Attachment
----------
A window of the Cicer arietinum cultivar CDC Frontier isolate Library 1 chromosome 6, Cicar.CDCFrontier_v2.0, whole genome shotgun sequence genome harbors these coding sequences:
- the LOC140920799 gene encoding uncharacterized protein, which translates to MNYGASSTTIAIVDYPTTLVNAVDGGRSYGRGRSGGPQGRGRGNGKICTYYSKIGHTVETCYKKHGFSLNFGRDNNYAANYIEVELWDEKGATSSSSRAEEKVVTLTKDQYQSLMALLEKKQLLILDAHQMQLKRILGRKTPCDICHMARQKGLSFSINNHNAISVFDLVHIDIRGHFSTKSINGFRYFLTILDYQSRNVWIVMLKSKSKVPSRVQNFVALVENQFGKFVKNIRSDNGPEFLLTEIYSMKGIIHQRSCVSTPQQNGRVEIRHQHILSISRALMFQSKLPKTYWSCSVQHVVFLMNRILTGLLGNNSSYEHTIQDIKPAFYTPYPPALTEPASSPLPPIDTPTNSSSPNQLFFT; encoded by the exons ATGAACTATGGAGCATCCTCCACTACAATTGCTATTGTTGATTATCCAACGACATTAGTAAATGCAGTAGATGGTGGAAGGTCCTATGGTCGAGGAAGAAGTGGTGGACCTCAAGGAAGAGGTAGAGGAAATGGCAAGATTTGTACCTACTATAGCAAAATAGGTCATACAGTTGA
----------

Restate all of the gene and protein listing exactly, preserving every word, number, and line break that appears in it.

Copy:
A window of the Cicer arietinum cultivar CDC Frontier isolate Library 1 chromosome 6, Cicar.CDCFrontier_v2.0, whole genome shotgun sequence genome harbors these coding sequences:
- the LOC140920799 gene encoding uncharacterized protein, which translates to MNYGASSTTIAIVDYPTTLVNAVDGGRSYGRGRSGGPQGRGRGNGKICTYYSKIGHTVETCYKKHGFSLNFGRDNNYAANYIEVELWDEKGATSSSSRAEEKVVTLTKDQYQSLMALLEKKQLLILDAHQMQLKRILGRKTPCDICHMARQKGLSFSINNHNAISVFDLVHIDIRGHFSTKSINGFRYFLTILDYQSRNVWIVMLKSKSKVPSRVQNFVALVENQFGKFVKNIRSDNGPEFLLTEIYSMKGIIHQRSCVSTPQQNGRVEIRHQHILSISRALMFQSKLPKTYWSCSVQHVVFLMNRILTGLLGNNSSYEHTIQDIKPAFYTPYPPALTEPASSPLPPIDTPTNSSSPNQLFFT; encoded by the exons ATGAACTATGGAGCATCCTCCACTACAATTGCTATTGTTGATTATCCAACGACATTAGTAAATGCAGTAGATGGTGGAAGGTCCTATGGTCGAGGAAGAAGTGGTGGACCTCAAGGAAGAGGTAGAGGAAATGGCAAGATTTGTACCTACTATAGCAAAATAGGTCATACAGTTGA